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Some Notes on Magick

Magic in its present form has only been practiced for about two centuries.  The spirit shepherds were aware of the existence of other worlds and realms of being before then, but only with the creation of the spirit stake were they able to do more than observe via the use of assorted powerful drugs.
The spirit stake is created during a ritual undergone while on a particular mixture of alkaloid herbs and poisonous mushrooms.  Inspired carvings and designs link the stake to a specific spirit witnessed by the ritualist; from then on, when correctly hammered into a living creature at a focal point just above the navel, that creature is granted powers and abilities derived from the linked spirit.  While hypothetically usable on any creature with a navel, for reasons which should be obvious they have only been used on humans after the first furtive tests of their utility.
Those who bear a spirit stake are known as magi, bearers of sacred wisdom.  Spirit shepherds consider all magi living gods and treat them with due respect; governments across the planet consider magi force multipliers in combat and beings of intense utility outside of battle.  Conflict between these two viewpoints has favored world governments over shepherds; shepherds are funded and accommodated in exchange for equipping as many troops as can successfully host a spirit.  Most shepherds are content with considering magi as living monuments to the power and influence of the spirit realms on the physical.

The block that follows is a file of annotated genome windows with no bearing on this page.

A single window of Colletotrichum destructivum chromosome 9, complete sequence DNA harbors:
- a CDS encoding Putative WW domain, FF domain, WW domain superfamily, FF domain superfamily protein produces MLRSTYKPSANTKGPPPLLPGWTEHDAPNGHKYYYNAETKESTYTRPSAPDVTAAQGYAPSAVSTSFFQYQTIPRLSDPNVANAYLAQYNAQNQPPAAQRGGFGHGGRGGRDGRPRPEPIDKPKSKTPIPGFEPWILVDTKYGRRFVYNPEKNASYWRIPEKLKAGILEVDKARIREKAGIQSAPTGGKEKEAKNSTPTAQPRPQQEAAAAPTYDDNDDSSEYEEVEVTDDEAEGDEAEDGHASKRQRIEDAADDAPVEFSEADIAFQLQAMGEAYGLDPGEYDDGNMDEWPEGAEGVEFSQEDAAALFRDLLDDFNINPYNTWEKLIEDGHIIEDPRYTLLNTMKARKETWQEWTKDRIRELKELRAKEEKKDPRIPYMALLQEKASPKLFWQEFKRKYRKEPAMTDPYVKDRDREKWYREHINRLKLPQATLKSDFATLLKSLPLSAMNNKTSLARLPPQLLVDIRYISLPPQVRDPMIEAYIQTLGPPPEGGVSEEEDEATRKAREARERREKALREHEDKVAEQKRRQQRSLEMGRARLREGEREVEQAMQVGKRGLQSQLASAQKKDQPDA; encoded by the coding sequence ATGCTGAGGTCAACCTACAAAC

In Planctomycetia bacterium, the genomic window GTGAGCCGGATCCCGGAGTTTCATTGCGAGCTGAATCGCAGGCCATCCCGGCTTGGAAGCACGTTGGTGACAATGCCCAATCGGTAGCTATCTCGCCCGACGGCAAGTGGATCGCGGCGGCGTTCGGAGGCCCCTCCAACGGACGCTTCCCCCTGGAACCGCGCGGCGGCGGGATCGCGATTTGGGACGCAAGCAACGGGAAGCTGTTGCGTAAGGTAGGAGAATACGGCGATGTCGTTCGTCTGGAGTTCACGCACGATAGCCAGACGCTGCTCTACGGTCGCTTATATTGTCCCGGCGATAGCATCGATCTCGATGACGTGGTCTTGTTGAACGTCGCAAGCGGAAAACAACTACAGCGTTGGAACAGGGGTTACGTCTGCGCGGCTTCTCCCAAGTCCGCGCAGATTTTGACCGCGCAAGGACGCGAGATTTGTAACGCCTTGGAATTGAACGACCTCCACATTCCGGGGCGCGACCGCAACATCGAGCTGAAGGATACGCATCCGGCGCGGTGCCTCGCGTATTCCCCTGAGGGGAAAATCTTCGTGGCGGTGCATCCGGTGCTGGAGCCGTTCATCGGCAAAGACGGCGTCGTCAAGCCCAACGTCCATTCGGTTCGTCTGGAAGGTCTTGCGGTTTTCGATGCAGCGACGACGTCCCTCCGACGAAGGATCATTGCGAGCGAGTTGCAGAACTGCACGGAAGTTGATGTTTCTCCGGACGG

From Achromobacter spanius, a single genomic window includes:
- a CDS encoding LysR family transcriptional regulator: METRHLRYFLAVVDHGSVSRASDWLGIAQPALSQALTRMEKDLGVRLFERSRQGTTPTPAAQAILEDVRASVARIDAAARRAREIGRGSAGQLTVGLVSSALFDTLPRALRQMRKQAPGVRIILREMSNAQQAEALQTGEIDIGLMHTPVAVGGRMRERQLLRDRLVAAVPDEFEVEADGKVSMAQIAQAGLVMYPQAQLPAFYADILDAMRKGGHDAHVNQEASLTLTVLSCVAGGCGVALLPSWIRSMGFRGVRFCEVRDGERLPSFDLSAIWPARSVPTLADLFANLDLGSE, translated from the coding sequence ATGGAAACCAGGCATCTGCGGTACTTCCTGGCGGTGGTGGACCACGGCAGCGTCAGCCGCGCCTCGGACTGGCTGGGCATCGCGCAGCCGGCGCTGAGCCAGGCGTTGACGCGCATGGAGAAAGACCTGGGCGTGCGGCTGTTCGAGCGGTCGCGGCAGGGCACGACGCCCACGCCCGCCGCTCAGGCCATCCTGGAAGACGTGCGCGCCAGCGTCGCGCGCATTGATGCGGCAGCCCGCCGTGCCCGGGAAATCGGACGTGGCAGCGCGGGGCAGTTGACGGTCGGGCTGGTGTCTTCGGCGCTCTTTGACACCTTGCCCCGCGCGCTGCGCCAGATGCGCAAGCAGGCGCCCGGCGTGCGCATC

Certainly, a spirit has little to lose once it has been attached to a stake; for all intents and purposes they are invincible in their native habitats.  Spirits attached to stakes do not die of old age or sickness, and while they can be beaten off, wounded, trapped in an untenable situation, or suffer a variety of other misfortunes, they cannot be slain.  This can lead to profoundly old and profoundly powerful spirits.  The oldest and most owerful spirit, the sail mantis Worldtree, was one of the first spirit stakes ever carved, perishing at the ripe old age of 183.
There is a consequence for harnessing the power of spirits: inevitably, physical alterations are made to those who host a spirit.  There is a cycle known coloquially as "being in."  Depending on the spirit, there are a few days or weeks of "being in toe-deep," as a magi can back out of their status without significant physical alteration.  When this grace period ends, then comes "being waist deep," where the first physical changes begin.  During this tumultuous period, removing the stake will leave the user either heavily injured, crippled, or dead.
One the physical changes are complete, one is "in too deep," and returning to a normal human existence is impossible.  Some magi can remove their stakes and return to life with some adjustments for their physical alterations; others are effectively bound to their stakes until they die, else perish ignominiously.  Rumblers, being the most common and most heavily altered, are the most affected by this.